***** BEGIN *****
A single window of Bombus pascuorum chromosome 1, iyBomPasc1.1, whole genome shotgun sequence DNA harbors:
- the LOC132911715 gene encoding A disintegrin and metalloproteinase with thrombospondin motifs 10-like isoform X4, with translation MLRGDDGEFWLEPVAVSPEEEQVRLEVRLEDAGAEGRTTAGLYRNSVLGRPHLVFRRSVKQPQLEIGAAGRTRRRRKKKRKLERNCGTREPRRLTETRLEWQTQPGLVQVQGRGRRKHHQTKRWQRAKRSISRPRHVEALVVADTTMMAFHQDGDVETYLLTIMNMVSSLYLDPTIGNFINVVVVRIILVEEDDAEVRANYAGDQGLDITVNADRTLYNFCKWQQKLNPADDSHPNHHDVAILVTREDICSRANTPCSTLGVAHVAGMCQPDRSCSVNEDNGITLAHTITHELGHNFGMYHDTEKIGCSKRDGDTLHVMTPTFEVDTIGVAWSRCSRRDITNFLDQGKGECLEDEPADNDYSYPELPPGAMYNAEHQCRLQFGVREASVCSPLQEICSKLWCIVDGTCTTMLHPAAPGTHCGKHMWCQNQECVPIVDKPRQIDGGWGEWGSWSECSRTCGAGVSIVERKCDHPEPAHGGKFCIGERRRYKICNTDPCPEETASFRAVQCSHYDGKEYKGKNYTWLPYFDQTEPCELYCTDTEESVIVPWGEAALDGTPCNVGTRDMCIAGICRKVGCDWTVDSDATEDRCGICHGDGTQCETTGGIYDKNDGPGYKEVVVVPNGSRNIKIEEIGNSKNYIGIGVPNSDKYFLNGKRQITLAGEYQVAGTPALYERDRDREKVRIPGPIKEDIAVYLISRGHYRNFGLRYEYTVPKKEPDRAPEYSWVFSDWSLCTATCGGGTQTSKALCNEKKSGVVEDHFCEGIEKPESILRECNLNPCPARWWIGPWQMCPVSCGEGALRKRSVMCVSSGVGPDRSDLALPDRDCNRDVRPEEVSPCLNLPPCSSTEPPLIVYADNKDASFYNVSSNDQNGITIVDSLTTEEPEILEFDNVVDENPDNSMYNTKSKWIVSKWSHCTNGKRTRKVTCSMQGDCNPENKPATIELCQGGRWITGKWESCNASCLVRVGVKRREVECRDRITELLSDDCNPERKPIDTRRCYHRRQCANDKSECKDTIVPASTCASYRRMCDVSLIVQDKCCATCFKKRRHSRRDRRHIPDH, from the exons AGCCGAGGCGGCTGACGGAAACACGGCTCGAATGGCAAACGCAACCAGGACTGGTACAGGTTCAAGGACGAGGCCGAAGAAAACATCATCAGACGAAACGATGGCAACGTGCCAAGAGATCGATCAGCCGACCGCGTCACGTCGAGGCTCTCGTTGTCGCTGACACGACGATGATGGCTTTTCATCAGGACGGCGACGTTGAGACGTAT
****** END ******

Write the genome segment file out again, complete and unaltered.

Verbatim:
A single window of Bombus pascuorum chromosome 1, iyBomPasc1.1, whole genome shotgun sequence DNA harbors:
- the LOC132911715 gene encoding A disintegrin and metalloproteinase with thrombospondin motifs 10-like isoform X4, with translation MLRGDDGEFWLEPVAVSPEEEQVRLEVRLEDAGAEGRTTAGLYRNSVLGRPHLVFRRSVKQPQLEIGAAGRTRRRRKKKRKLERNCGTREPRRLTETRLEWQTQPGLVQVQGRGRRKHHQTKRWQRAKRSISRPRHVEALVVADTTMMAFHQDGDVETYLLTIMNMVSSLYLDPTIGNFINVVVVRIILVEEDDAEVRANYAGDQGLDITVNADRTLYNFCKWQQKLNPADDSHPNHHDVAILVTREDICSRANTPCSTLGVAHVAGMCQPDRSCSVNEDNGITLAHTITHELGHNFGMYHDTEKIGCSKRDGDTLHVMTPTFEVDTIGVAWSRCSRRDITNFLDQGKGECLEDEPADNDYSYPELPPGAMYNAEHQCRLQFGVREASVCSPLQEICSKLWCIVDGTCTTMLHPAAPGTHCGKHMWCQNQECVPIVDKPRQIDGGWGEWGSWSECSRTCGAGVSIVERKCDHPEPAHGGKFCIGERRRYKICNTDPCPEETASFRAVQCSHYDGKEYKGKNYTWLPYFDQTEPCELYCTDTEESVIVPWGEAALDGTPCNVGTRDMCIAGICRKVGCDWTVDSDATEDRCGICHGDGTQCETTGGIYDKNDGPGYKEVVVVPNGSRNIKIEEIGNSKNYIGIGVPNSDKYFLNGKRQITLAGEYQVAGTPALYERDRDREKVRIPGPIKEDIAVYLISRGHYRNFGLRYEYTVPKKEPDRAPEYSWVFSDWSLCTATCGGGTQTSKALCNEKKSGVVEDHFCEGIEKPESILRECNLNPCPARWWIGPWQMCPVSCGEGALRKRSVMCVSSGVGPDRSDLALPDRDCNRDVRPEEVSPCLNLPPCSSTEPPLIVYADNKDASFYNVSSNDQNGITIVDSLTTEEPEILEFDNVVDENPDNSMYNTKSKWIVSKWSHCTNGKRTRKVTCSMQGDCNPENKPATIELCQGGRWITGKWESCNASCLVRVGVKRREVECRDRITELLSDDCNPERKPIDTRRCYHRRQCANDKSECKDTIVPASTCASYRRMCDVSLIVQDKCCATCFKKRRHSRRDRRHIPDH, from the exons AGCCGAGGCGGCTGACGGAAACACGGCTCGAATGGCAAACGCAACCAGGACTGGTACAGGTTCAAGGACGAGGCCGAAGAAAACATCATCAGACGAAACGATGGCAACGTGCCAAGAGATCGATCAGCCGACCGCGTCACGTCGAGGCTCTCGTTGTCGCTGACACGACGATGATGGCTTTTCATCAGGACGGCGACGTTGAGACGTAT